(Sigh) Until last week, a furry little bone of contention has be running around our house for the past 3½ years. Before that, he was just the family (read: my wife’s) cat.
Just before our son was born, I realized having a cat wasn’t “a good fit” for the new life on which my wife and I were about to embark. But the cat had been with her through thick and thin for longer than me—he had seniority. Since then, we’ve argued over his presence in our house and our lives.
It’s been a cold war: One in which I’ve used passive measures such abdicating cat maintenance responsibilities only to begrudgingly “help out” to defend our household from “House of Squalor” status. I’ve joked that it would be horrible if “something” were to happen to the cat—admittedly half joked knowing that was the only way I’d live cat-free. I’ve argued that it would be best for everyone—including the cat—to give him away.
All to no avail.
The arguments against having a cat are:
Less fur around the house.
Less cat urine on our stuff: beds; closets floors; etc.
Less cat shit on our stuff: See cat urine list
Less cat vomit on our stuff: That could really be anywhere.
No litter box to clean.
Not being awakened early in the morning (like 4:30 am…) by a hungry cat.
Spend less money on cat food, supplies, and vet bills
Honestly, I don’t know what is up with cats. They have a reputation of being clean animals because of their constant grooming and bathroom habits. But I think we’d all agree that if a person stood in the toilet with bare feet, licked themselves constantly to the point of coughing up hair, and threw up every 3 days, we’d consider that individual to have a number of problems. In this light, I’m surprised cats haven’t joined the ranks of rats, mice, and roaches as creatures you’d pay someone to eliminate from your home—Lord knows I’ve thought about it.
But don’t think that I hate cats—in fact, I much prefer them dogs. And I didn’t really have a problem with “our” cat. My only problem with cats was that we had one. My only problem with our cat was that he was our cat: a guy doing cat things (see list above) in our house.
Today is a beautiful day to be out on the lake. It’s not sunny, but it’s comfortably warm and there’s just a hint of a breeze. It’s so quiet—just a gentle ripple on the water. It’s perfect.
Im sitting in a beige cubicle surrounded by other people unfortunate enough to be in the same position: having to be somewhere other than where they’d like; doing something other than what they’d like; with people other than…you get it.
Chances are you’re just like us.
The Great Hamster Wheel
We grind the days of our life away—working—so we can pay another mortgage payment; another electricity bill; another cable TV bill—all so we have a place to put our TVs; electricity to run our TVs; and programming for our TVs so we can forget about how crappy work is at the end of the day. We work/save/work/save/work/save just so we can take vacations that take us away from our work/save lives.
It’s the great hamster wheel of modern life.
I’m sorry, is this too bleak for you…
Whoever said the greatest things in life are free knew what he was talking about. My son is gorgeous—and a real character. He get’s it from his parents—and he’d be the greatest thing in my life no matter how hard I work; no matter how much I save; no matter how much I watch The Daily Show to burry the pain of working, etc.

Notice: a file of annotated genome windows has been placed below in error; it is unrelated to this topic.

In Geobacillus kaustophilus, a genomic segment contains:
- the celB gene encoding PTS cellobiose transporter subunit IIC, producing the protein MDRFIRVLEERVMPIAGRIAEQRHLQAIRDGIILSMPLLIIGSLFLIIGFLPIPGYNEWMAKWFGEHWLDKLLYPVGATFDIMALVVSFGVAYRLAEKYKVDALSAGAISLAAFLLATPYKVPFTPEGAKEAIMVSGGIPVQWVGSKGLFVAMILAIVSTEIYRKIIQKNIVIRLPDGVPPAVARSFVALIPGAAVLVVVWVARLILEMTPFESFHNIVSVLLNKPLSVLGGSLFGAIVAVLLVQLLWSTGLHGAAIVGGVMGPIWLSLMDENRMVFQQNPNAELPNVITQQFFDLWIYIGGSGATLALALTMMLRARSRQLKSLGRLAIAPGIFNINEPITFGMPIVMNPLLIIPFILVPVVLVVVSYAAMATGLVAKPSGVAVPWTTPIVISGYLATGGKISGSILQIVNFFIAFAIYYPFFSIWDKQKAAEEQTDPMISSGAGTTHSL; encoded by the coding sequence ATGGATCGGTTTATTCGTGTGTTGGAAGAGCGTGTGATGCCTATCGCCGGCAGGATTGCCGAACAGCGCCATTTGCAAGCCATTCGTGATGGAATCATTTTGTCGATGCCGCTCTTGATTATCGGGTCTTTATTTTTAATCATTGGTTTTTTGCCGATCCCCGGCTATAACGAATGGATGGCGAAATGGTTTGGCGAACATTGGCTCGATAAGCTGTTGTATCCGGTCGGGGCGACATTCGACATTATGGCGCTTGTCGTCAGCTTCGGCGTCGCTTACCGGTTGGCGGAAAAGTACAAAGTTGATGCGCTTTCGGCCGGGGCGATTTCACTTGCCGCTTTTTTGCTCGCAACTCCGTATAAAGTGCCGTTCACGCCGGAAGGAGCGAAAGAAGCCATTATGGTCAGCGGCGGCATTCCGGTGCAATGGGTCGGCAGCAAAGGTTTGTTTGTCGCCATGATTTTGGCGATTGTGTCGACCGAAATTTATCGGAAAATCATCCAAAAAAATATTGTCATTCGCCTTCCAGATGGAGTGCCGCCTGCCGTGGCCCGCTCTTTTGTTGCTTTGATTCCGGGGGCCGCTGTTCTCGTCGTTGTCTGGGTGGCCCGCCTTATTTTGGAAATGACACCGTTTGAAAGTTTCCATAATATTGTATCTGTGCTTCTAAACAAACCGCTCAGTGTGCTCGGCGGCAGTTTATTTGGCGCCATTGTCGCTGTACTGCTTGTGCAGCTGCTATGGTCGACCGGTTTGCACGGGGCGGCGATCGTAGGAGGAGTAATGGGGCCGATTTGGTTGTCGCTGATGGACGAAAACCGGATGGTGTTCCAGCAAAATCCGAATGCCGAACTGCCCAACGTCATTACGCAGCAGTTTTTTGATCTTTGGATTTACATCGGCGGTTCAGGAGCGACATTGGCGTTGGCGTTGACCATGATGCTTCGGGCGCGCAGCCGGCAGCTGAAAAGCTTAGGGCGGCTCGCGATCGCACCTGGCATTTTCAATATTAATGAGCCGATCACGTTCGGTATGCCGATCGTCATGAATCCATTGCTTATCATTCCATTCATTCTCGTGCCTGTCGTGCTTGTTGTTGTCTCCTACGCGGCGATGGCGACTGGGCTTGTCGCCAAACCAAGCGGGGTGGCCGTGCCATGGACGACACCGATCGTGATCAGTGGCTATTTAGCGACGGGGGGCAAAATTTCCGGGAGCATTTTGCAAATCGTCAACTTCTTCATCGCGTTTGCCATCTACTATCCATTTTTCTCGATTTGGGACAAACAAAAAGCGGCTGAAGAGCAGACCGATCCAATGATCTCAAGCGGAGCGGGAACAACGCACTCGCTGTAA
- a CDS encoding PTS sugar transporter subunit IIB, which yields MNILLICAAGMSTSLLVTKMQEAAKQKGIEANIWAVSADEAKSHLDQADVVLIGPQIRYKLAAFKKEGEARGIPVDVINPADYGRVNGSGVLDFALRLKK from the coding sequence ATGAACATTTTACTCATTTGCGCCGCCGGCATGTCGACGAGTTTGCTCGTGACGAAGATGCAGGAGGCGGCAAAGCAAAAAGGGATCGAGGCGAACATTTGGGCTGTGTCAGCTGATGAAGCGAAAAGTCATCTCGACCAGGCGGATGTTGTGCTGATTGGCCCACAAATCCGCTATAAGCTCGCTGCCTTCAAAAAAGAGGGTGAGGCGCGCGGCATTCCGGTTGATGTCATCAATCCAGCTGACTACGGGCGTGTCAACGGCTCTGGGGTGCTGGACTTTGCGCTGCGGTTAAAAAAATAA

If I knew it would out this way, I would have chucked it all at an early age and moved to the woods to fish all day. I’d feel free—and still may be able to afford my precious cable TV.
My brother’s only job is to play drums for local bands. Often, his monthly income could be measured in the hundreds. But he’s wealthy in time. Usually I think, “Why doesn’t he get a job so he can have some money (and stuff)?” But he doesn’t have to put his soul into the hamster-wheel-powered soul grinder every morning.
This weekend, I will be out on the lake with my brother to do some fishing. For me, it will be a fantasy—like fantasy baseball camp: It will be a taste of what my life could be like if only…Then it’s back to the hamster wheel on Monday.
During the check valve project, the hole in my basement was filling with water. The plumbers were concerned: Was it caused by something they did; something that was already wrong with my pipes; or just natural ground water from rain the night before?
My job was to observe and report. Once my family and I were done making sewage for the night, I was to observe if the water level in the hole would rise. At 12:15 am, I washed the last of the dishes, used the toilet, and brushed my teeth. I waited a few minutes. Then, I went down in the basement, got out my 12 gallon shop vac and started sucking.
The tiny shop vac quickly choked down it’s fill of the stinky hole water. I popped the motor off, picked up the bucket, and carried 12 gallons of wretched water up the stairs (my arms couldn’t be long enough), exited out the back door, and walked to my fence line where I dumped it.
But the hole still had a good amount of water. So, I went back to the basement to repeat the process. Again, I filled the shop vac, carried up the stairs and out the back door.
(sigh) If the neighbors were watching out their window, this is what they would have seen in the dark of my backyard at 12:30 at night on a Thursday: I came out of my backdoor hugging a large bucket. As I cross the width of my property, pants that fit me 30 lbs earlier work their way over my hips and down my thighs until I arrive at the fence line with my pants around my knees where I dump the mysterious bucket.
Yeah. So, apparently plumber’s crack is contagious.